• The modern way to send encrypted text thru Morse code (when/where lawful, which generally excludes ham radio), using a computer for encryption/decryption, would be: (A) losslessly compress plaintext (B) encipher with authenticated encryption like AES-GCM-SIV (C1) add Forward Error Correction so that small errors in the transmission can be recovered and (C2) encode to Morse [in a way that makes short symbols most frequent to conserve bandwidth, and takes the requirements of C1 into account]. C1/C2 is interesting, and while not strictly crypto can I guess be considered on-topic.
– fgrieu
May 11, 2021 at 7:46
• I wasn't aware of that, however ham radio (or solely morse code for that matter) was not the intended use case ;-) You could also dictate the above ciphertext as KILO LIMA MIKE NOVEMBER etc over phonelines etc. However as this is purely an academic idea, I'd still like to understand the viability of the cipher I described. May 11, 2021 at 8:32
• We have a general proscription about asking cryptanalysis of home-grown ciphers, but there can arguably be a few exceptions of theoretical interest. If we add that the rotor's wiring and stepping is public and chosen per some public criteria (e.g. pseudo-randomly except distinct under rotation), we have a well-defined "pure rotor" system with two security parameters (proposed alphabet size=47, key size=10), and no immediately obvious attack. I leave it to popular vote to decide if this is on-topic.
– fgrieu
May 11, 2021 at 9:38

But how secure would that be ?

Not very; there's an obvious known-plaintext-attack that recovers the key settings with effort equivalent to about $$2^{28}$$ encryptions; that'd be less than a minute on a single CPU core (perhaps much less, depending on the speed of the cipher implementation).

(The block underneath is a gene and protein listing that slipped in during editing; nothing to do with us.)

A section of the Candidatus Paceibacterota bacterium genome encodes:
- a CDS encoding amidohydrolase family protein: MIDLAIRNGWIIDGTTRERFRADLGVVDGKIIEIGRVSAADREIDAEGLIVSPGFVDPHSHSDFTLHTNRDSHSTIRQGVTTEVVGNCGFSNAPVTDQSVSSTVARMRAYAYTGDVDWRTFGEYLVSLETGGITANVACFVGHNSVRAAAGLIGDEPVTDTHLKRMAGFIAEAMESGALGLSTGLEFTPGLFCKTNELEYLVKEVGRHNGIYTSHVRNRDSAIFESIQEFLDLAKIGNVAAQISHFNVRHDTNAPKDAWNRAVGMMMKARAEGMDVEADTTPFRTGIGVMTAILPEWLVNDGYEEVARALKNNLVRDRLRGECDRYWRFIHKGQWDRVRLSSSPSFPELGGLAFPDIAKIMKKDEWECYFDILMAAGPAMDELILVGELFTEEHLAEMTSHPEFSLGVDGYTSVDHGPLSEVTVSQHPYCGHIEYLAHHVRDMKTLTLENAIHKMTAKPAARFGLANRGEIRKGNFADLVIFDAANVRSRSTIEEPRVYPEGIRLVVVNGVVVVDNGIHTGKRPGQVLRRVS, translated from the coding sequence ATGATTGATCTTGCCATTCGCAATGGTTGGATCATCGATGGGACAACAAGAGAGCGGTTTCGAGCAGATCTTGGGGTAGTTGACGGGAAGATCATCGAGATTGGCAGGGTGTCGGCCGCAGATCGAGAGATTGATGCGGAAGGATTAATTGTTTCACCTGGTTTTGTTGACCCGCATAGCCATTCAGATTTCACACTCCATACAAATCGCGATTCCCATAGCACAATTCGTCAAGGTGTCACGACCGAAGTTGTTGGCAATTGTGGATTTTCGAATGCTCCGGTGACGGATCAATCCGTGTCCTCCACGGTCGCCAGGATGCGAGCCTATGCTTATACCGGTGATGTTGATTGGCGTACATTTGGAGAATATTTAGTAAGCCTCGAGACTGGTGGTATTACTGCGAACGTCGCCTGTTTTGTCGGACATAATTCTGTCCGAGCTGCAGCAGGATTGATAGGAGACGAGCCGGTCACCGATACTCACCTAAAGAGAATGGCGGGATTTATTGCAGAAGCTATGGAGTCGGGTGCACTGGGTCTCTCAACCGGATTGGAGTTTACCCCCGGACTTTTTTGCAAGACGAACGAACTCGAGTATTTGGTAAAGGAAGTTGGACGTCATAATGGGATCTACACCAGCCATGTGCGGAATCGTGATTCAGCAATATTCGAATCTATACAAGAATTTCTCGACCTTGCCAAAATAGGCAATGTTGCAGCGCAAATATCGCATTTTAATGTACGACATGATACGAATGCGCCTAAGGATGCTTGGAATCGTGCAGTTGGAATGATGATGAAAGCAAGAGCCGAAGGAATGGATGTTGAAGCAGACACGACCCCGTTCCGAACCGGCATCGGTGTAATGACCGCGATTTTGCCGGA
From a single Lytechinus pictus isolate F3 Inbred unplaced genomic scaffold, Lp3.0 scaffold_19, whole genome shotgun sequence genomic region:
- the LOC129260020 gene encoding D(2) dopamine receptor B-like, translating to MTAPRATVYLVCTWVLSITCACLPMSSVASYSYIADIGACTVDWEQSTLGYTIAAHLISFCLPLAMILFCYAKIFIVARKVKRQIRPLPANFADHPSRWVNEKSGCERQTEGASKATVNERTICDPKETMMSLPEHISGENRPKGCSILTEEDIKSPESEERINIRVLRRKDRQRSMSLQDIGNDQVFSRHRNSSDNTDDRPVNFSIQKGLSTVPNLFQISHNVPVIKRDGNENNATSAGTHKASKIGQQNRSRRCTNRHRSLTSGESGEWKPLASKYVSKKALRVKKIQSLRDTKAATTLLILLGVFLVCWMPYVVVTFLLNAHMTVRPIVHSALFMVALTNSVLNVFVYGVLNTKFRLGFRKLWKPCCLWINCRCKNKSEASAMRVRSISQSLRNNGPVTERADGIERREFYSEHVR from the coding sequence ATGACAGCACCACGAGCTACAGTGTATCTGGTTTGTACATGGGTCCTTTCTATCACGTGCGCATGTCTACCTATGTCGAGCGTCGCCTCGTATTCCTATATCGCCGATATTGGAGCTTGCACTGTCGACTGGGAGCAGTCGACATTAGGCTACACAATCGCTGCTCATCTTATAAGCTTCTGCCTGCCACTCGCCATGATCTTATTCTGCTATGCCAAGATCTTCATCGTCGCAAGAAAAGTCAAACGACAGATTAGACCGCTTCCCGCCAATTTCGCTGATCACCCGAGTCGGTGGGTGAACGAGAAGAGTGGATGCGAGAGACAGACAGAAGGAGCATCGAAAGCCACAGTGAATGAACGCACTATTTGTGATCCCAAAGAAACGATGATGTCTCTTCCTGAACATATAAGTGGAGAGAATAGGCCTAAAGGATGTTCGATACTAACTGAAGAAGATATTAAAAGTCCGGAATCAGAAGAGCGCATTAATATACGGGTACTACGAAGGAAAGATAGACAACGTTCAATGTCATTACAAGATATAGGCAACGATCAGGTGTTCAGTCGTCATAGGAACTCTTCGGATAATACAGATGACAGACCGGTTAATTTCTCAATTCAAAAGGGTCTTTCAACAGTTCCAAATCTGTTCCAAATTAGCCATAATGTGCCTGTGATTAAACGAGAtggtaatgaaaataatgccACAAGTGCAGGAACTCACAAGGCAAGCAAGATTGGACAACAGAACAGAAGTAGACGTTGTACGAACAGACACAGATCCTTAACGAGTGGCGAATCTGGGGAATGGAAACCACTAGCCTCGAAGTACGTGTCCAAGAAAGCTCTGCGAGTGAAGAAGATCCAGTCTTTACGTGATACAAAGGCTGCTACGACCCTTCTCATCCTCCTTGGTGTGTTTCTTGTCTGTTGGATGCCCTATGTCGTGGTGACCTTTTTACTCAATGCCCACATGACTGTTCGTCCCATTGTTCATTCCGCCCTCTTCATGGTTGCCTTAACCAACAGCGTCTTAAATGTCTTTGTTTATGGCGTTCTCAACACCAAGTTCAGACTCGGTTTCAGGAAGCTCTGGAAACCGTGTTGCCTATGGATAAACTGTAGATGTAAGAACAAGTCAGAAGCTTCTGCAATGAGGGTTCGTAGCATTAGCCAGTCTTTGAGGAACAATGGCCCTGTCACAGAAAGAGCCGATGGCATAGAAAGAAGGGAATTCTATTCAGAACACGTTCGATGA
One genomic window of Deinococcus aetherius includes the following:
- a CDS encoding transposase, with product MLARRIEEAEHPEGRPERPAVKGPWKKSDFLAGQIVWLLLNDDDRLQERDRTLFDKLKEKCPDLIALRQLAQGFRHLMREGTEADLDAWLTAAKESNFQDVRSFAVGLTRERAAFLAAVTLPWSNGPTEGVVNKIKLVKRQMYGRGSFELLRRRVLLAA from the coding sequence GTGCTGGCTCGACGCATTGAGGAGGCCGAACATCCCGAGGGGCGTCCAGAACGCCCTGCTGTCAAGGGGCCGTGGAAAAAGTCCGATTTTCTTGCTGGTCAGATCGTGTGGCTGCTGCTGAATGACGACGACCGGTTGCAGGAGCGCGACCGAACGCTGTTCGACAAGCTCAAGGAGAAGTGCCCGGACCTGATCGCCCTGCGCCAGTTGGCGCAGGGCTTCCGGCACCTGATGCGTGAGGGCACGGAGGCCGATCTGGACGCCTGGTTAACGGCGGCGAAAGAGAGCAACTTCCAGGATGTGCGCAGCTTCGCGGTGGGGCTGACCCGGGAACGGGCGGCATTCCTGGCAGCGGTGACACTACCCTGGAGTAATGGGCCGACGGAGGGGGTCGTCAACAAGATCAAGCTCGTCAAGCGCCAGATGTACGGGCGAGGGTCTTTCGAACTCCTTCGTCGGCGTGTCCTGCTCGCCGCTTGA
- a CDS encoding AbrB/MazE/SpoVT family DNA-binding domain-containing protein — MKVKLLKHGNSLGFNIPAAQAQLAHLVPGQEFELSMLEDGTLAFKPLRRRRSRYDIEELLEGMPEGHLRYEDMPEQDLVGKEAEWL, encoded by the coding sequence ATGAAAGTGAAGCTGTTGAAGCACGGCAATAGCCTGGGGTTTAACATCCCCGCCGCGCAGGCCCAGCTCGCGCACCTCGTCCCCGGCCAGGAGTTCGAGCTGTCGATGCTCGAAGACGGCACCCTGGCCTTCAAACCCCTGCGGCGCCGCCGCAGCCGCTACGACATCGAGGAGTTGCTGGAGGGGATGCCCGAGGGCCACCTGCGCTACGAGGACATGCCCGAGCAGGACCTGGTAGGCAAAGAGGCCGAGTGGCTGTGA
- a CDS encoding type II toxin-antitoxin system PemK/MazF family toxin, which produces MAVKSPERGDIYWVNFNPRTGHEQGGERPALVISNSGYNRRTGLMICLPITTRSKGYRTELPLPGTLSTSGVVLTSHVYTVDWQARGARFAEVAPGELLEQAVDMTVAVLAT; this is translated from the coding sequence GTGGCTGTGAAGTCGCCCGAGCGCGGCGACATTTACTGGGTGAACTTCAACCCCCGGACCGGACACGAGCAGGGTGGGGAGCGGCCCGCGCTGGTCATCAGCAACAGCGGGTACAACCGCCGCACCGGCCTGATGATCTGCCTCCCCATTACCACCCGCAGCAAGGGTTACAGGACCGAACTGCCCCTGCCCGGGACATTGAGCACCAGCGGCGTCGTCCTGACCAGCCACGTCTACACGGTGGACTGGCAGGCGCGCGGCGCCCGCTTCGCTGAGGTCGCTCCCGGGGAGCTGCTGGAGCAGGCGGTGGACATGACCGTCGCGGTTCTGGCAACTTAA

Two obvious observations:

• You count the initial positions of the rotors as 'key'; however you expose them in the ciphertext (and so the attacker would know them). The only thing initially unknown to the attacker is the rotor selections (and the initial settings used to generate the IV; the attacker doesn't care about that)

• There's an obvious meet-in-the-middle attack; with a known plaintext/ciphertext pair (with known IV settings), we can scan through all $$47^5$$ possible selections for the first five rotors, and encrypt the plaintext through the first half the cipher with those, coming up with $$2^{47}$$ possible intermediate values. Then, we can scan through all $$57^5$$ possible selections for the last five rotors, and decrypt the ciphertext through the last half of the cipher, coming up with $$2^{47}$$ possible intermediate values. Check the two lists for a common value - that'd be the rotor settings.

BTW: if you are really interested in this 'encryption with a reduced alphabet' problem (rather than just playing around with designing your own system), you might want to read up on Format Preserving Encryption...

• Thank you for your comments ! Do I really expose the initial rotor positions ? I mean only the intended sender and recipient are supposed to know the 20 digit initial key (10 rotors + their initial positions). Then a random new 10 digit code is generated and the above initial key is only used to encrypt that new code that is then the beginning of the ciphertext. So the first 10 characters of the cipher text would be encrypted as well. May 13, 2021 at 7:17